- Burning or itching of the genitals
- Painful urination
Chlamydia infections can also develop in the rectum and throat.
Herpes Simplex 1 Virus (Oral Herpes)
Cold sores or "fever blisters" on the lips are a sign of herpes virus infection, usually caused by the type of herpes virus known as human herpes virus 1, or HHV-1. HHV-1 is usually not considered to be an STD; however, it can be spread through kissing or household contact. It can also spread to the genitals. There is no cure for herpes infection, but medications can reduce the severity and duration of outbreaks.
Herpes Simplex 1 (Oral Herpes) Symptoms
- Itching of the lips or skin around the mouth
- Burning near the lips or mouth area
- Tingling near the lips or mouth area
- Sore throat
- Swollen glands
- Painful swallowing
- A rash may form on your gums, lips, mouth or throat
Symptoms usually appear 1-3 weeks after first infection. When symptoms return, they are typically milder.
Herpes Simplex 2 Virus (Genital Herpes)
In contrast to HHV-1, most genital herpes infections are caused by a different virus known as HHV-2. It is spread through direct contact and is considered to be an STD. More than 87 percent of those infected with genital herpes are unaware of their infection due to very mild or nonexistent symptoms.
Herpes Simplex 2 (Genital Herpes) Symptoms
- Painful, fluid-filled blisters and crusted sores on the genital area, buttocks, thighs, or anus.
- Mild tingling or shooting pain in the legs, hips, or buttocks may occur hours to days before a genital herpes outbreak.
- After the first infection, less severe outbreaks are common in the first year. Outbreaks tend to decrease over time, though the infection may stay in the body indefinitely.
The infection can spread to the lips through oral contact. As with HHV-1, medications can reduce the severity of the condition, but there is no cure.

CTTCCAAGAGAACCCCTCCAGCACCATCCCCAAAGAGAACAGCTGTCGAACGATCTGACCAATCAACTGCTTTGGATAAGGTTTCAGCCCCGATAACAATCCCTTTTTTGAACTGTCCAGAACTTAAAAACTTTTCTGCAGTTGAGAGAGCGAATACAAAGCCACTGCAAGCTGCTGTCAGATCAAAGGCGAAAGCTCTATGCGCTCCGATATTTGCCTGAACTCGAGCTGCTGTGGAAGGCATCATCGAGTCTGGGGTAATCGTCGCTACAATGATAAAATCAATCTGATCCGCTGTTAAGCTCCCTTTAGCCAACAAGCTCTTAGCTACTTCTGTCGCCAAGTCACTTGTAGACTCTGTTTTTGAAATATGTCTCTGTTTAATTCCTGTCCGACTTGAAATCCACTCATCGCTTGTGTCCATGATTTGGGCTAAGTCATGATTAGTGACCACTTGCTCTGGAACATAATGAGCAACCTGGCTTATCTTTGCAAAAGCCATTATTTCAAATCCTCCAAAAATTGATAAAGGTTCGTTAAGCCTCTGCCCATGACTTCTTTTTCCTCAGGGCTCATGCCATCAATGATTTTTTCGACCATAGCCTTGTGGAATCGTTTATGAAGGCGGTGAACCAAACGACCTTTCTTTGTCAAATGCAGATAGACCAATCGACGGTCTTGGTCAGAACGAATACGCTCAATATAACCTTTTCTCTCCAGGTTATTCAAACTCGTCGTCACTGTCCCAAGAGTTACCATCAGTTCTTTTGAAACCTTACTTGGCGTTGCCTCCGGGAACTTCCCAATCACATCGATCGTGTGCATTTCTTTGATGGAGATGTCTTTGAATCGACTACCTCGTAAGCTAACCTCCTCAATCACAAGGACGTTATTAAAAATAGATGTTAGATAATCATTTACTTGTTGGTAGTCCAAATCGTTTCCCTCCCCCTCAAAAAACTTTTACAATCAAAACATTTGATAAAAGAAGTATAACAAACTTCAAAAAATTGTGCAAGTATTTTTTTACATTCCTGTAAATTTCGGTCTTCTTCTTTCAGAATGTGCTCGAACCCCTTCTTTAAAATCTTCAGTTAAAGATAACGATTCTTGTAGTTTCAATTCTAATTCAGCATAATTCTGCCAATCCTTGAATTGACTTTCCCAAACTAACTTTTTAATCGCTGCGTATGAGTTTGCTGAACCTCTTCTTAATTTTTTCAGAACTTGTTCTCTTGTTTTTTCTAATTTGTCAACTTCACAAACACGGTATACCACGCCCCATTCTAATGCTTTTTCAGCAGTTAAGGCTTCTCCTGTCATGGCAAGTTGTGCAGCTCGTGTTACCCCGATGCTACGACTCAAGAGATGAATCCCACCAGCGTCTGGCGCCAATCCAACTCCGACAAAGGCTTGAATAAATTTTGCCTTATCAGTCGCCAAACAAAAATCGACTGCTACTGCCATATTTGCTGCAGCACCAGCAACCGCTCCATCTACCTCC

Hepatitis B is a virus that spreads through contact with body fluids and blood, so it can be transmitted through sexual intercourse. Hepatitis B infection is also possible through sharing of needles, razors, and toothbrushes. Babies can become infected at birth from an infected mother. It’s possible to go for years without symptoms of the infection.
Hepatitis B Symptoms
- Abdominal pain
- Jaundice (yellowing of the skin and whites of the eyes)
- Over time, scarring of the liver (cirrhosis) and liver cancer can develop
Although there is no cure, there is a vaccine to prevent hepatitis B infection.
The HIV virus (AIDS virus) weakens the body's immune system. It is spread through sexual contact, needle sharing, or from an infected mother to baby. There may be no symptoms for years, but a blood test can tell if you have been infected. With appropriate treatment, many serious illnesses can be prevented.
- Flu-like symptoms 1 to 2 months after first infection, including like swollen lymph nodes, fever, and headaches
- Night sweats
- Muscle Aches
- Sore throat
- Swollen lymph nodes
- Mouth ulcers
- Rapid weight loss
- Recurring fever or profuse night sweats
- Extreme and unexplained tiredness
- Prolonged swelling of the lymph glands in the armpits, groin, or neck
- Diarrhea that lasts for more than a week
- Sores of the mouth, anus, or genitals
- Red, brown, pink, or purplish blotches on or under the skin or inside the mouth, nose, or eyelids
- Memory loss, depression, and other neurologic disorders